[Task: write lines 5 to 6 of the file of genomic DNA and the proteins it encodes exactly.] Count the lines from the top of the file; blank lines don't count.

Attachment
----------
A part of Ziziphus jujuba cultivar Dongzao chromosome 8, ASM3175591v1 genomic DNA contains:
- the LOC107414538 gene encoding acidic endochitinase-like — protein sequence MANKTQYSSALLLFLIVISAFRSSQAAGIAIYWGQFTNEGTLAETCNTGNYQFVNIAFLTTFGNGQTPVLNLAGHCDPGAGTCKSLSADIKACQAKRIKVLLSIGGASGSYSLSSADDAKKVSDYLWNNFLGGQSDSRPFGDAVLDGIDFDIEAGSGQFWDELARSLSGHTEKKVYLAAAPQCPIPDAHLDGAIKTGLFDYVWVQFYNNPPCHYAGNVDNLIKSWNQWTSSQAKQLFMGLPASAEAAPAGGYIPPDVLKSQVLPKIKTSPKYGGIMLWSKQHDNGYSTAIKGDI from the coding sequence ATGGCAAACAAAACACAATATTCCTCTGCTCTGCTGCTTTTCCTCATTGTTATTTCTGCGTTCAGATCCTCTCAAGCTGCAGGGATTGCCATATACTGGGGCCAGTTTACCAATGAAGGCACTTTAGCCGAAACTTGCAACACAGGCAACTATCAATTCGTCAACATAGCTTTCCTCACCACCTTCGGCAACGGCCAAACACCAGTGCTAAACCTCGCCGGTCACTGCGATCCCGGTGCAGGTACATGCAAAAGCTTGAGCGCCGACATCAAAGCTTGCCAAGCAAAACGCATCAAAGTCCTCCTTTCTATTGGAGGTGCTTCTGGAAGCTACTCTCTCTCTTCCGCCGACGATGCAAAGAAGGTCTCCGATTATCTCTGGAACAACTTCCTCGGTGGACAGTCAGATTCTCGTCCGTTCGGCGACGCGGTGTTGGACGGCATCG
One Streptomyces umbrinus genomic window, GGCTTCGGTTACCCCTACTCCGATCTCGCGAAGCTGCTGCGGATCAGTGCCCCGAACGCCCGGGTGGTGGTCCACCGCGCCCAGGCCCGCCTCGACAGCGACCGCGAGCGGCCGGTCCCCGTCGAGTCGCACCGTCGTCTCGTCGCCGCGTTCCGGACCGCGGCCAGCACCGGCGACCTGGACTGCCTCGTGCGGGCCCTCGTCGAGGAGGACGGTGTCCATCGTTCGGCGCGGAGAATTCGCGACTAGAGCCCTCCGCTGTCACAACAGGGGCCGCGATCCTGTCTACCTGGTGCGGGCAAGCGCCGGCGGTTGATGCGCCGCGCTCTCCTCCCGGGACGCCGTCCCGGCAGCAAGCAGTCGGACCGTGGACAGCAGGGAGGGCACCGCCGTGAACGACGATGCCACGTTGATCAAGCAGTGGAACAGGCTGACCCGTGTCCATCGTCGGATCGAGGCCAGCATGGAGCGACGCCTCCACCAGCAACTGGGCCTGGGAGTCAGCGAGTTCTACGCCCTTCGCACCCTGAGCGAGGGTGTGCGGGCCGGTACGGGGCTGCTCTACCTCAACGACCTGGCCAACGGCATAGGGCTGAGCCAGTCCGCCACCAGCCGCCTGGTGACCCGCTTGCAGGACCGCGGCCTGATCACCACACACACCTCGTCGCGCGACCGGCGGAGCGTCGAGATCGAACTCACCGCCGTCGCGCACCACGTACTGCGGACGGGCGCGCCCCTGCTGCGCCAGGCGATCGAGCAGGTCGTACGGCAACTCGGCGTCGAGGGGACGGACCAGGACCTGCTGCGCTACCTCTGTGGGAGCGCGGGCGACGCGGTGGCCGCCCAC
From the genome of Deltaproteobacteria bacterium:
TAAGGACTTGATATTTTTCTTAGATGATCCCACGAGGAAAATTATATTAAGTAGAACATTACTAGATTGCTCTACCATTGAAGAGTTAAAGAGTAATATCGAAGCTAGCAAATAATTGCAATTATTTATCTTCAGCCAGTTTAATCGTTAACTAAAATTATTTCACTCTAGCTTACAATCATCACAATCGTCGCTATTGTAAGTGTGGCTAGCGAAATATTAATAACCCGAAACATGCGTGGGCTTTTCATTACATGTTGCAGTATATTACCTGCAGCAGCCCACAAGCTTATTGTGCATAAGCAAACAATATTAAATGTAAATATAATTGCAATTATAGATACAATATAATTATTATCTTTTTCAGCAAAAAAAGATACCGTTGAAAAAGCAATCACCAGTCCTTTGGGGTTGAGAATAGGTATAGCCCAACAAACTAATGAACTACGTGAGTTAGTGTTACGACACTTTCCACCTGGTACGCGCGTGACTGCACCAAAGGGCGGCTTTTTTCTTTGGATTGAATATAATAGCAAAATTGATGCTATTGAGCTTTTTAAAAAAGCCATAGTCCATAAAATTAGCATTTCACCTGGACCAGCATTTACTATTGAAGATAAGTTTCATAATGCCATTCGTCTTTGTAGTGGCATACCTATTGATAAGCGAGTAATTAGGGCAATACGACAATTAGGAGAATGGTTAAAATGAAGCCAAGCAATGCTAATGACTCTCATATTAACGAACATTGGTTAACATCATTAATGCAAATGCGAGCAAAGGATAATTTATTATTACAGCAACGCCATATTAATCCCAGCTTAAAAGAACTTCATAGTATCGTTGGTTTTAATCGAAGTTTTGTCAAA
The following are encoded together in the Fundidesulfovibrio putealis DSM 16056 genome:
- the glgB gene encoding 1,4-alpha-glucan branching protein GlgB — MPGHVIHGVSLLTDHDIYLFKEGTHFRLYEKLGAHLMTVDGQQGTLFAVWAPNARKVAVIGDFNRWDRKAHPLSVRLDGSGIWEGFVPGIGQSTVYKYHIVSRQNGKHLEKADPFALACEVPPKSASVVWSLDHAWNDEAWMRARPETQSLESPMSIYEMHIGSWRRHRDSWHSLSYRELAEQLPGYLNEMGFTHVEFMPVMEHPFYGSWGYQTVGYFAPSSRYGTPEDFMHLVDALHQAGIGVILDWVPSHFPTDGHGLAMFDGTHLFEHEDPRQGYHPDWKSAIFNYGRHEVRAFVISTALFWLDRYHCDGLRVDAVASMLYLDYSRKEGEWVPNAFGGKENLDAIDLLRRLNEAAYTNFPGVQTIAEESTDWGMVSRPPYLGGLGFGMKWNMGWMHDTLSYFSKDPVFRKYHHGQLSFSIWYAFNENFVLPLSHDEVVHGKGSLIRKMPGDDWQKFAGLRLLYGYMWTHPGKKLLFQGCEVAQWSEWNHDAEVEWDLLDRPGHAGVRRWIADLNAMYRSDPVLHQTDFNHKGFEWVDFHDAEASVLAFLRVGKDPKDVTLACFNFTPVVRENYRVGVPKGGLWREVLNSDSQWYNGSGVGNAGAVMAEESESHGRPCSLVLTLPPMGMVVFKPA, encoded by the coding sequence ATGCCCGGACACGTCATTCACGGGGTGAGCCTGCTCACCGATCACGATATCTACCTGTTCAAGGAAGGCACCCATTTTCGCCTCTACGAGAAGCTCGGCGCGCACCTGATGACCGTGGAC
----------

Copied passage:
TAAGGACTTGATATTTTTCTTAGATGATCCCACGAGGAAAATTATATTAAGTAGAACATTACTAGATTGCTCTACCATTGAAGAGTTAAAGAGTAATATCGAAGCTAGCAAATAATTGCAATTATTTATCTTCAGCCAGTTTAATCGTTAACTAAAATTATTTCACTCTAGCTTACAATCATCACAATCGTCGCTATTGTAAGTGTGGCTAGCGAAATATTAATAACCCGAAACATGCGTGGGCTTTTCATTACATGTTGCAGTATATTACCTGCAGCAGCCCACAAGCTTATTGTGCATAAGCAAACAATATTAAATGTAAATATAATTGCAATTATAGATACAATATAATTATTATCTTTTTCAGCAAAAAAAGATACCGTTGAAAAAGCAATCACCAGTCCTTTGGGGTTGAGAATAGGTATAGCCCAACAAACTAATGAACTACGTGAGTTAGTGTTACGACACTTTCCACCTGGTACGCGCGTGACTGCACCAAAGGGCGGCTTTTTTCTTTGGATTGAATATAATAGCAAAATTGATGCTATTGAGCTTTTTAAAAAAGCCATAGTCCATAAAATTAGCATTTCACCTGGACCAGCATTTACTATTGAAGATAAGTTTCATAATGCCATTCGTCTTTGTAGTGGCATACCTATTGATAAGCGAGTAATTAGGGCAATACGACAATTAGGAGAATGGTTAAAATGAAGCCAAGCAATGCTAATGACTCTCATATTAACGAACATTGGTTAACATCATTAATGCAAATGCGAGCAAAGGATAATTTATTATTACAGCAACGCCATATTAATCCCAGCTTAAAAGAACTTCATAGTATCGTTGGTTTTAATCGAAGTTTTGTCAAA
The following are encoded together in the Fundidesulfovibrio putealis DSM 16056 genome: